Alan Sharples is a retired professor from New Mexico Tech.
What did you do at New Mexico Tech?
I was an applied mathematician. I first started as an assistant professor and after one year they promoted me to associate professor. After 13 years I became a full professor and was chair of the mathematics department from 1974 to 1985. I also did a lot of work with the physics department there.
How long was your tenure?
Well let me ask you a question. Does the year 2000 ring a bell?
You mean Y2K?
Yes. Was 1900 a leap year? No, because 19 is not divisible by four. Was 1800 a leap year, no. Was 1700 a leap year, no. 2000 was the first turn of the century leap year. So I chose a unique day that year to retire, Feb. 29.
What was your experience like teaching there?
Great. I wasn’t an easy teacher, but I did not teach in the American style where you had to get a 90 percent to get an A. I try to find out what a student knows and what can be brewed from that knowledge. For instance, if you got a 75 percent that would be an A. If you got a 50%percent that would be a C because mathematically that is average. Even the best students I challenged and encouraged just like my weaker students.
What was the best thing you did as a teacher?
Just the fact that over the years so many of my students wrote back to me as they started their particular careers and how valuable my teaching was. An experience for you. I was called back out of retirement and in 2005 I had a student sitting in the front row who had been kicked out of Los Alamos High School because he knew more than the teachers. Every time I asked a question Daniels hand shot up first. I was the first teacher he ever had that stumped him by asking “what is half-factorial”? I got him! It was great to tell Daniel there are always things out there we don’t know.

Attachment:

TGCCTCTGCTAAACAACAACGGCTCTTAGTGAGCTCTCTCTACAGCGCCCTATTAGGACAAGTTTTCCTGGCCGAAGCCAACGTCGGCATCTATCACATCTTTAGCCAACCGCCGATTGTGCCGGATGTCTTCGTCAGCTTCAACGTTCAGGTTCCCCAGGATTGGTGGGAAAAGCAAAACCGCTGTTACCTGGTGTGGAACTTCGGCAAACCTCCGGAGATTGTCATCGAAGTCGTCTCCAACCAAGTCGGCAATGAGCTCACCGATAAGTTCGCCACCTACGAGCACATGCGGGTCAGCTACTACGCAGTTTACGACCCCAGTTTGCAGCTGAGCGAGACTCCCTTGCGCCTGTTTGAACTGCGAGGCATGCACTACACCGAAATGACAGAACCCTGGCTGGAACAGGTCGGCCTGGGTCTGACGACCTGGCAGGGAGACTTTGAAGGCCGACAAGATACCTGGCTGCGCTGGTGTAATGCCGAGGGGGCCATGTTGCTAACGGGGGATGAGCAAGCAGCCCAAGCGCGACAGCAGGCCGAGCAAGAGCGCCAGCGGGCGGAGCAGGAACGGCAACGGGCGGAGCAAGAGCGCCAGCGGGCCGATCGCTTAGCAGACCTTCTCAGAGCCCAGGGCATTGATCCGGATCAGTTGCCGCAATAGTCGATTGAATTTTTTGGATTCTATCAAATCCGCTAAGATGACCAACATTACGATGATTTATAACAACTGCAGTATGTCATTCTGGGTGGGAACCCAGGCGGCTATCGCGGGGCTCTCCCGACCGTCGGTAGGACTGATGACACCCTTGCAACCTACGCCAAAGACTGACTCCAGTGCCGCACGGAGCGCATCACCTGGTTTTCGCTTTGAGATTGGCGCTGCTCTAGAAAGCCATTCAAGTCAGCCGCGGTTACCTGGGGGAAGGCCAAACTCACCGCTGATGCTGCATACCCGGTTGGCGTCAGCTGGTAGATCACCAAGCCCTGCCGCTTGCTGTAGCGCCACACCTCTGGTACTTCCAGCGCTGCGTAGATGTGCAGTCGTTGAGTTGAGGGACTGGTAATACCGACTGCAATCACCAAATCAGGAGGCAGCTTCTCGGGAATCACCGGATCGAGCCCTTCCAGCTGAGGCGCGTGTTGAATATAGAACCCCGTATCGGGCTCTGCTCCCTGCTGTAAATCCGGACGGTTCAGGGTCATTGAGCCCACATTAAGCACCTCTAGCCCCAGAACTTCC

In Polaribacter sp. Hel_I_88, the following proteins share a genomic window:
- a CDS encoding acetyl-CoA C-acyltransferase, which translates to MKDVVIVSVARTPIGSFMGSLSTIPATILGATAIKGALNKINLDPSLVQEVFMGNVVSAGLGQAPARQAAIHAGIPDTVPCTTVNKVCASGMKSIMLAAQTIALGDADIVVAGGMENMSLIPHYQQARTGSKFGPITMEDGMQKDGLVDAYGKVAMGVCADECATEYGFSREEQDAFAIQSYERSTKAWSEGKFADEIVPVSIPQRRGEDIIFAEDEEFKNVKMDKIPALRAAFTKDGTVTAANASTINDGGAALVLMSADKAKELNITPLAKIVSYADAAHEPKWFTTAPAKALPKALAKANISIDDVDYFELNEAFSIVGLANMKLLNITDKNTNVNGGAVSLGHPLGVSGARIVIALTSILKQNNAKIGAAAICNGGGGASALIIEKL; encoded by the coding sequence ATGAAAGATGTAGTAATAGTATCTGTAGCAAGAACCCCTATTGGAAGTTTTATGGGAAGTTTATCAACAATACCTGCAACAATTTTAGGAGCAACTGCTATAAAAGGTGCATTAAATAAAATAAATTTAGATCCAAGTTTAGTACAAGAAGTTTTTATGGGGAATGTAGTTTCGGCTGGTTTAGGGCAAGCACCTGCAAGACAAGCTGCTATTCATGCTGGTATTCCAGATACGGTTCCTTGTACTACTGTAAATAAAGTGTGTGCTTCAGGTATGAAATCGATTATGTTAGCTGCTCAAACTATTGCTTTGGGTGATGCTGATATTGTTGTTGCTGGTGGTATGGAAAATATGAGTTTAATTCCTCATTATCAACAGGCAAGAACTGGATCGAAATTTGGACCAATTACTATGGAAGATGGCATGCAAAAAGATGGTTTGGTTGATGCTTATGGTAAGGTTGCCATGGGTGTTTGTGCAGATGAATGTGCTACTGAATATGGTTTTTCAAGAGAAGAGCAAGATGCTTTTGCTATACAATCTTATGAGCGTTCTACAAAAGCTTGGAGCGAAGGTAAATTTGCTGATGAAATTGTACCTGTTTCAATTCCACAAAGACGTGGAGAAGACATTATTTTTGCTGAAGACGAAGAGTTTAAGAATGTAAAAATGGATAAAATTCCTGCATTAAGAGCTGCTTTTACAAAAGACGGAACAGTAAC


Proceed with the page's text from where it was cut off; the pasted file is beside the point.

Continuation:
How did you come to Socorro?
I grew up in England, Manchester to be specific. That is where I was educated at the University of Manchester.
What did you study?
I received a bachelors and a PhD in mathematics. My first job was at the University in Glasgow. My wife to be Barbara could not get a job there so we came back to Liverpool. I did not enjoy working at the Liverpool University. One of my friends from Glasgow turned me onto the Fullbrite Scholarship at Cal Tech and that is when we came to the states.
What was your experience like coming here?
We were in Pasadena for five years before I told her I missed the desert. In 1968 I received three job offers. One was in New Zealand. One was in Australia. And one was at New Mexico Tech. And since coming here it has been great.
It has been you and your wife together the whole time?
Yes. We were married in 1960. We went to the same Sunday school at 9 years old. We went our separate ways. Then years later when I was in undergraduate school, I was looking for something to do. I began to play the organ at my local church. The next year I was ringing church bells and that is when I met Barbara again. Through the years we had three children, Katherine, Nigel and Christopher who is our youngest and the one that was born here.
If you won the lottery tomorrow, what would you do with the money?
Probably give it away. I would talk with my wife. She would know the best place to give that money. Both Barbara and I grew up with very poor families. So we need very little money to live on. I would probably give some to the church and the children.
Favorite moment in your life?
So many. Let’s choose one. About 12 years ago my wife and I had our 50th wedding anniversary. We chose to go to Chile, South America and from there to Easter Island.
If there was one thing you could change about Socorro County, what would it be?
I’m quite happy here. But if you were to ask Barbara it would be shops. She finds it difficult to buy the things that she wants here. That is her domain. But I can live with what we have here. I adapt.